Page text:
A more compelling case for the involvement of fathers in childbirth can be found in the papers of the Crawfords, an Ulster Presbyterian family, on whom I recently published an article in the Journal of Family History. [vi] Central to the article is the experience of the Reverend Alexander Crawford (1790-1856) and his wife, Anna Gardner (1803-82). As a husband and father, Crawford earned a reputation among his wider family circle as a ‘nurse’ for the attentions he paid to his wife during childbirth and the days that followed. Letters detailing these events reveal that he was not only present during his wife’s labour(s) as an onlooker, but that he took on the role of assistant following delivery. For example, Crawford not only fed his new-born son, James (1826-), he also monitored his bowel movements and kept watch over his wife as she slept. While Anna was ‘lying-in’, Crawford also paid her regular visits, read his wife Scripture passages, and even moved his bed into her room following the birth of their daughter Jane (1833-) so that he could attend to her needs –prompting Anna to refer to him as a ‘careful and tender nurse’.[vii]
While it is true that the rituals of childbirth were gendered, this did not necessarily mean that men were denied a place in the birthing room. Like today, childbirth was an event that not only interested men as fathers, but also demanded their assistance and support as husbands.
Leanne Calvert is a Postdoctoral Researcher at Ulster University. She is currently working alongside Dr Leanne McCormick (Ulster University) and Dr Elaine Farrell (Queen’s University, Belfast) on an AHRC-Funded project entitled ‘Bad Bridget: Criminal and deviant Irish women in North America, 1838-1918’. Her research interests centre on the family, the household and the life-cycle, with a particular emphasis on Ulster Presbyterian families, between the eighteenth- and nineteenth-centuries. She has published in Analecta Hibernica, Women’s History Review and recently contributed an article to the Journal of Family History on men, pregnancy and childbirth in eighteenth- and nineteenth-century Ulster. You can follow her on Twitter: @DrLeanneCalvert or on Academia: https://ulster.academia.edu/LeanneCalvert
[i] L.A. Pollock, ‘Childbearing and female bonding in early modern England’ in Social History Review, 22:3 (1997), pp 286-306; Helen King, “Midwifery, 1700-1800: The Man-midwife as Competitor,” in Midwifery in Britain Since 1700, eds. Anne Borsay and Bille Hunter (Basingstoke, UK: Palgrave MacMillan, 2012), 107–27.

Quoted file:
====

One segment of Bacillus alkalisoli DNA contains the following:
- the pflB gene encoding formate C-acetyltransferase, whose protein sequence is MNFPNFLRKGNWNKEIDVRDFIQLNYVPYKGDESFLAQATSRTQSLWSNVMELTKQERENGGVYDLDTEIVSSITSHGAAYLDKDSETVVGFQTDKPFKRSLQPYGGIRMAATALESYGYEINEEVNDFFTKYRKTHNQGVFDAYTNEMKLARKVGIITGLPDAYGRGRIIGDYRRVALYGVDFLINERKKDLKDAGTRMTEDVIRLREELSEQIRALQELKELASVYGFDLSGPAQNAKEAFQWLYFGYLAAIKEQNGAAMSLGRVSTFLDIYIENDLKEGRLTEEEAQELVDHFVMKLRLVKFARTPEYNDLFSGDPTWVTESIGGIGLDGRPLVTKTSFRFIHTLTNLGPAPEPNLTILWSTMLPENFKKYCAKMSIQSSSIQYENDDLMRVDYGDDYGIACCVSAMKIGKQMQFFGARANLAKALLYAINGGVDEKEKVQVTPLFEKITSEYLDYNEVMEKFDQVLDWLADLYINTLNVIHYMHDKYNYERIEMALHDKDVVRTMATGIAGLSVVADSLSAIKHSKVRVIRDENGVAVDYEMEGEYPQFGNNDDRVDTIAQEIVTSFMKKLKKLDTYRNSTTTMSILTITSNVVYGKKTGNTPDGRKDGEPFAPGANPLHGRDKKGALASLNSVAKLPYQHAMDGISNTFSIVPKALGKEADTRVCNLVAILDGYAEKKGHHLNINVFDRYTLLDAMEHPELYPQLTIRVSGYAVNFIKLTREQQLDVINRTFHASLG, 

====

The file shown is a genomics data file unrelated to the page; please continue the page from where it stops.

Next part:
[ii] Robert Tennent to Reverend John Tennent, 7 Mar. 1806 (Public Record Office of Northern Ireland, hereafter PRONI., D1748/A/1/5/25).
[iii] Extracts from the diary of Reverend Robert Magill (1821-28), 9 May 1825 (PRONI., D2930/9/5).
[iv] Diary of Reverend James Morell, 10 Mar. 1816 (Presbyterian Historical Society of Ireland).
[vi] Leanne Calvert, ‘“a more careful tender nurse cannot be than my dear husband”: reassessing the role of men in pregnancy and childbirth in Ulster, 1780-1832’ in Journal of Family History, 42:1 (2017), pp 22-36.
[vii] Calvert, p. 28.
5 thoughts on “What about fathers?”
Got to love these men. I found numerous such tender, nursing fathers in this period – discussed in my book Parenting in England 1760-1830: Emotions, Identity and Generation OUP 2012. Was really a marker of middle-class fatherhood and masculinity in the period.
A fantastic book! Well worth reading for those who are interested in this area.
Yes, I referenced your book in the article version of this blog. Fantastic book!
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The missing piece of this ‘fatherhood’ puzzle is the absence of dialogue and discussion that puts men as an integral part of reproduction, but who are excluded from the topic because men don’t have the proverbial “upper body strength”. That is, and I keep to the post-WWII explanation for returning women to the kitchen, men don’t have the “broad shoulders” (pelvis), heavy bones (hips), and thick muscles to support the weight of heavy labor. In other words, men aren’t anatomically suited. They don’t have a womb and they don’t bear off-spring.
All this being true, there are readers of my comment that were raised in a single-father household and what most important is that for many in these demographic, they were raised since birth. It’s time to change the narrative to rid human society of its prejudice against (heterosexual) men and see them in the same light as women playing baseball, building war ships, and factories.